Oral hygiene plays a critical role in whole-body health that is sadly overlooked by most doctors.
As a front-line shield against systemic inflammation, one’s oral status profoundly impacts diseases ranging from type 2 diabetes and cancer to rheumatoid arthritis and atherosclerosis.1-8
Recent scientific studies show that many of the nutrients we now swallow also confer benefits when topically applied in the mouth.9-17
Acting as powerful allies in the fight against periodontal disease, these natural compounds can help safeguard against lethal age-related diseases that emanate from our mouths.
The Gums: An Ideal Incubator for Disease
The oral cavity is a near-perfect breeding ground for microorganisms that lead to decay of gums, teeth, and bone.
Cavities and gum problems that occur in early life are just the beginning. Chronic low-grade inflammation affecting the gums (gingivitis) and inflammation affecting the gums and bones supporting the teeth (periodontitis) has been implicated in the promotion of a variety of insidious systemic disorders, such as coronary heart disease,18 arthritis,6 and even cancer.8,19
Oral inflammation has also been clearly linked to elevated markers of inflammation, such as C-reactive protein.20,21 In response to these warning signs, scientists noted recently, “Evidence for a link between periodontal disease and several systemic diseases is growing rapidly.”22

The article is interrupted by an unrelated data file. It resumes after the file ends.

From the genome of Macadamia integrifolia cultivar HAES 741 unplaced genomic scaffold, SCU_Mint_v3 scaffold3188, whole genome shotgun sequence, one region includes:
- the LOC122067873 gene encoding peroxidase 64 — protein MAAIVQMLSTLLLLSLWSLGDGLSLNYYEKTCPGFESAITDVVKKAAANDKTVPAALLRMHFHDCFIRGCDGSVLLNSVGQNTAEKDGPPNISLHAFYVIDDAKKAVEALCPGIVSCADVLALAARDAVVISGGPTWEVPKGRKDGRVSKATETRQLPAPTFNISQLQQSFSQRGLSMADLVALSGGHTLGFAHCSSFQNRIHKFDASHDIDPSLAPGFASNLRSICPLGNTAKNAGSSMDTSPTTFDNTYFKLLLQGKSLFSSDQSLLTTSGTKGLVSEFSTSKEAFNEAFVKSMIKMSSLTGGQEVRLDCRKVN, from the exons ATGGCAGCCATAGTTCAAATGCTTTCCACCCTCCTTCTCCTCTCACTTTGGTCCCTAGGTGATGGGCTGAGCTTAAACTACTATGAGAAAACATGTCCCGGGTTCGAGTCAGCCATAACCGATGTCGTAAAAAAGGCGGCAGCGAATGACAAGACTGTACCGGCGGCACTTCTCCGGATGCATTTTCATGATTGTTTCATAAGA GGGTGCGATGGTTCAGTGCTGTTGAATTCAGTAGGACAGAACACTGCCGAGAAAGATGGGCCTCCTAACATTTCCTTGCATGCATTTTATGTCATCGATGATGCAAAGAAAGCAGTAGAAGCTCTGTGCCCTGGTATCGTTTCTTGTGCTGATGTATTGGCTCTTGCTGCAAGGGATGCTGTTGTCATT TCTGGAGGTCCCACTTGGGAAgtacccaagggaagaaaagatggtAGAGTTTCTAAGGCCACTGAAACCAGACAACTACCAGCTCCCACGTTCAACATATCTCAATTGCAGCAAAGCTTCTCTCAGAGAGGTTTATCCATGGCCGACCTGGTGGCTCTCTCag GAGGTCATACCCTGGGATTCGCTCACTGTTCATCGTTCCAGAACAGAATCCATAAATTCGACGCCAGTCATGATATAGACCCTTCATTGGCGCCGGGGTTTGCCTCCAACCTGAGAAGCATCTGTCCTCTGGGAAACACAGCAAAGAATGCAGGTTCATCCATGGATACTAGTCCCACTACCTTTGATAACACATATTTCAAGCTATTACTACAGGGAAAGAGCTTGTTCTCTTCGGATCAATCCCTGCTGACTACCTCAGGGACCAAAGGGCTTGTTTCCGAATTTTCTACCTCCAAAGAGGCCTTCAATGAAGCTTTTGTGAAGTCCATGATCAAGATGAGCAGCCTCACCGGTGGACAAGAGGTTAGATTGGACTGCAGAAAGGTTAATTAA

Gum Disease and Stroke
Gum disease sets the stage for an increased risk of stroke. A recent review of literature on periodontal disease, published in the Journal of the American Dental Association, concludes that periodontitis among older individuals is associated with an increased risk of developing systemic diseases such as diabetes mellitus, heart attack, and stroke.23 Meanwhile, studies show that efforts to reduce the severity of periodontitis help reduce systemic inflammation,24 and may thereby reduce the risk of cardiovascular events linked with inflammation.25
Gum Disease and Obesity
Some researchers are now suggesting that perio-dontitis may contribute to obesity by elevating C-reactive protein, which then acts as a potent inducer of inflammatory cytokines and hormones secreted by adipose tissue.26-29
Scientists have found that elevated C-reactive protein causes fat cells (adipocytes) to store more fat and burn less energy. Indeed, evidence is accumulating that there is a link between obesity, type 2 diabetes, and periodontitis. As one research team noted recently, “Obesity is a significant predictor of periodontal disease and insulin resistance appears to mediate this relationship.”28 A University of Mississippi study found, “…significant correlations between body composition and periodontal disease,” and noted this finding “strengthened arguments that periodontal disease and certain obesity-related systemic illnesses are related…”29
Periodontal Disease Linked With Cancer